Regulation will change the ESG market, says Aviva

Regulation will change the ESG market, says Aviva

Greenwashing is likely to be a thing of the past as regulation will stamp out bad practice in the industry over the next few years, according to Aviva’s investment lead.

James Dalby told FTAdviser the Financial Conduct Authority’s focus on protecting investors from greenwashing coupled with amendments to Mifid II expected at the start of 2021 should ensure providers and advisers are “very cautious” about the way they deal with ESG investments.

Mr Dalby said: “I think we will hear lots of stories about greenwashing over the next few years. 

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“But my expectation is that with the help of the Investment Association being really clear about terminology, and the combination of the FCA putting the industry on notice and Mifid II amendments we will see a halt on greenwashing.”

Environmental, social and governance (ESG) investing takes into account ethical factors alongside financial markers in the decision-making process and has become more commonplace in the global investment space in recent years.

But greenwashing — a phenomenon of growing concern in the financial sector, which sees firms market products and investments to appear more sustainable and ethical than they really are — has been a thorn in the side of the responsible investment movement.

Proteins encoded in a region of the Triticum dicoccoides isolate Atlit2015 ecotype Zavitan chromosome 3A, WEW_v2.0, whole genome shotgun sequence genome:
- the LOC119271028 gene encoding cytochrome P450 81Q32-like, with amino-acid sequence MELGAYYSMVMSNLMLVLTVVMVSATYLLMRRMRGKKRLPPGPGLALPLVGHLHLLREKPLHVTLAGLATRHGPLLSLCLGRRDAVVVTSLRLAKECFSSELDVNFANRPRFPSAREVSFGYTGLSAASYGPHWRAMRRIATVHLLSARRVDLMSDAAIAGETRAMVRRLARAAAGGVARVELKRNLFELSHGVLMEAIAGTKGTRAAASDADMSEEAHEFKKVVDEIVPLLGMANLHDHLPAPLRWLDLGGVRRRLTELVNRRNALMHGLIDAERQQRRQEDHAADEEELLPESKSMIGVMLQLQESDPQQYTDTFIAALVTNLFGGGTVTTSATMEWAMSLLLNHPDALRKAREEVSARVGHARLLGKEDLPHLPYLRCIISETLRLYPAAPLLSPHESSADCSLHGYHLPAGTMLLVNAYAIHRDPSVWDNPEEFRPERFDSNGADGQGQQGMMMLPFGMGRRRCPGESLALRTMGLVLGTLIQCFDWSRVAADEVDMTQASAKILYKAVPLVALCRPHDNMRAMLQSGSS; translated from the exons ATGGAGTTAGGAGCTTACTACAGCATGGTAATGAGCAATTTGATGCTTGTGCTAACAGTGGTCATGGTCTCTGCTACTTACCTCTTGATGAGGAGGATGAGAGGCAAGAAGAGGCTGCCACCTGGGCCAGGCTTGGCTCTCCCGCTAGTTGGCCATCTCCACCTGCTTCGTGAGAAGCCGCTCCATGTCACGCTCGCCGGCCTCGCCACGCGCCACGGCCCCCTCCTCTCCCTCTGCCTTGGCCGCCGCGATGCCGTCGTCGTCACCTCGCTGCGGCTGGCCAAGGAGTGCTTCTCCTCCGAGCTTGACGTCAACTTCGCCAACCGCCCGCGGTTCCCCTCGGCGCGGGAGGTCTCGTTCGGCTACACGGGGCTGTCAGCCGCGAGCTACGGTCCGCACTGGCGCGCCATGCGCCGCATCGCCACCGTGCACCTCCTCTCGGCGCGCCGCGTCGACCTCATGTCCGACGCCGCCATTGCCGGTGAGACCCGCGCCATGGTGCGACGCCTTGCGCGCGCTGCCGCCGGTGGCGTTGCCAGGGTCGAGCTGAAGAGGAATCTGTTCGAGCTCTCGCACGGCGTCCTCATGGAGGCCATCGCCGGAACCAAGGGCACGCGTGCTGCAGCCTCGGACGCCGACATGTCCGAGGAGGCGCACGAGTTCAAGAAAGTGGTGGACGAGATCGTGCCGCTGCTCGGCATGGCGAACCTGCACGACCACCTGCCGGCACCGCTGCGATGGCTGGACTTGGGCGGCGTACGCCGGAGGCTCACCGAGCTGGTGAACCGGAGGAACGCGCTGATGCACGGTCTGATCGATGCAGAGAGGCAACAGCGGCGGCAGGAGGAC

Last month (October 16) the FCA promised to challenge firms it deemed to be ‘greenwashing’ products in a move to protect consumers from being misled over the sustainability of their investments, saying it would remain an active area of focus in its "supervisory and policy work".

The watchdog also pointed to the ‘wide ranging’ use of language around this subject, but the IA recently launched industry-wide definitions on responsible and ESG investing in an attempt to create a common language for advisers, fund managers and consumers.

On top of this, amendments to Mifid II (expected to come into force in Q1 2021) will mean advisers will need to be more proactive with customers in relation to ESG considerations by asking them about their preferences. 

Mr Dalby said: “The very fact that the regulator has come out and has got its eyes peeled should ensure that fund providers and advisers are very cautious.

“We welcome the regulator’s focus on this — if it can be managed away early, we will have a healthier industry. With Mifid II, advisers will start having to look at this stuff too.”

Mr Dalby’s comments come as Aviva announced today (November 25) it would move its stewardship funds, an ethical fund range the fund house launched in 1980, onto its adviser platform.

The £2.4bn range incorporates five actively managed funds — UK Equity, UK Equity Income, International Equity, Bond and Managed (a blend of International Equity and Bond) — and was made available to the adviser community due to "demand from the IFA world".

Mr Dalby said: “We’re seeing a lot of interest and demand in the adviser market for funds that fall under the ESG banner.

“There’s a lot of things to think about under ESG and advisers are going to see a lot of products and different terminology used.”